The Telegraph
Since 1st March, 1999
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Scramble to plug data leaks

Mumbai, March 28: The campaign to stop those who know secrets from sharing it — or using it — has acquired a new urgency as back-office boffins realise just how fatal client information can be for them, if left unguarded.

Companies at home, especially those in the booming business process outsourcing (BPO) industry, are waking up to the need for information security. “For business process outsourcing firms, the lack of info-security poses a bigger threat than American politicians baying for them,” an analyst said.

Nasscom, the industry association, has set up a committee recently to help companies tackle security threats.

In the US and Europe, the importance of information security has become was never greater. Proof of this lies in the rising sales of shredder machines and debugging tools.

“New knowledge has no value if they are not protected. We believe that information security is going to be one of the major preoccupations of this so-called knowledge era that we are moving into,” says Anand Mahindra, vice-chairman of Mahindra and Mahindra.

The BPO industry’s recruitment run, in which it has employed tens of thousands in call centres, skipped the process of finding out antecedents of employees or monitoring their work so far. But that is changing.

“Some companies have called us because something went wrong. Others did so because they felt the need,” says Raghu Raman, CEO of Mahindra Special Services Group (MSSG) and an information security expert. His firm competes with the likes of Ernst and Young and KPMG in offering similar services.

What has spawned companies like those run by Raman are rising cases of BPO units outwitted by unscrupulous employees who furnish fake certificates to get a job in call centres, only to jump off board in weeks. The smaller centres, with 50-100 seats, bear the brunt.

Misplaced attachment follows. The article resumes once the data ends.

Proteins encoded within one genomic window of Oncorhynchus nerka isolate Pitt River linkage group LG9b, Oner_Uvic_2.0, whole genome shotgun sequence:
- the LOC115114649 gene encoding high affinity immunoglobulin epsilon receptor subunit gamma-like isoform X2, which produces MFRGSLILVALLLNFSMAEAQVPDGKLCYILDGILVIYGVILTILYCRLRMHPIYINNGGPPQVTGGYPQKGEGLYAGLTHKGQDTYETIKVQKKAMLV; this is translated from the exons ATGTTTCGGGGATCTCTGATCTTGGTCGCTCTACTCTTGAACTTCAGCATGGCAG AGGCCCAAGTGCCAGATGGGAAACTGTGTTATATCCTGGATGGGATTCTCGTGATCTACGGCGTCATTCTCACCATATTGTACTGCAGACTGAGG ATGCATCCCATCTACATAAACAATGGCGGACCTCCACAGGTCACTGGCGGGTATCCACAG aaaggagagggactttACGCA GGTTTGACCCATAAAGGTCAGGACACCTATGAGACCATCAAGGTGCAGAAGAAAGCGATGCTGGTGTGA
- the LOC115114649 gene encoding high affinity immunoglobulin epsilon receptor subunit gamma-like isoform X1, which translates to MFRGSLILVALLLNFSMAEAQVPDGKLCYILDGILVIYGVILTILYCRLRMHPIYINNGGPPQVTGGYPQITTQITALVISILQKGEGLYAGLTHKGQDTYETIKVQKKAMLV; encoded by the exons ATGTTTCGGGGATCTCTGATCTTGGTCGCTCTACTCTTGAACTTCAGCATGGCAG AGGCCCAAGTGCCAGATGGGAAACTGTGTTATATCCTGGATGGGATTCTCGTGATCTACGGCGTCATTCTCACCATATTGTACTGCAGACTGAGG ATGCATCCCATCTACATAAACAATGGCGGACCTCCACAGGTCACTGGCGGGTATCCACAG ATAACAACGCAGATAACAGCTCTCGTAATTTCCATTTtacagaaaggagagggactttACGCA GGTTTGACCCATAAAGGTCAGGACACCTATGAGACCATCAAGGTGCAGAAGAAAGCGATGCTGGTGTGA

Raman, with years of experience in information security for Indian firms, served in the information warfare division of the Indian Army before joining the corporate world.

“If divisions like special services group (SSG) of the army can prove that information security can be handled competently and reliably, it can be done for firms too. That will swell the tide of BPO jobs to India,” he said.

Raman says he has personally leads information security drives in two banks, three financial institutions and two manufacturing firms, a prominent pharmaceutical company and two multinationals.

Information security comes into sharp focus when big mergers and acquisitions are imminent. Merchant banks and financial institutions are wary that the deals they plan are not spiked by leaks from insiders, says Raman.

Recently, a leading BPO outfit sacked a call centre operator for using the credit card of a US client to access porn sites. The employee argued he did not use it for making payments, but only to gain access to a free site. He forgot he breached client confidentiality.

Information security will also bolster a government stung by cases of examination paper leaks in recent months. Raman reckons that 70 per cent of the breaches take place internally.

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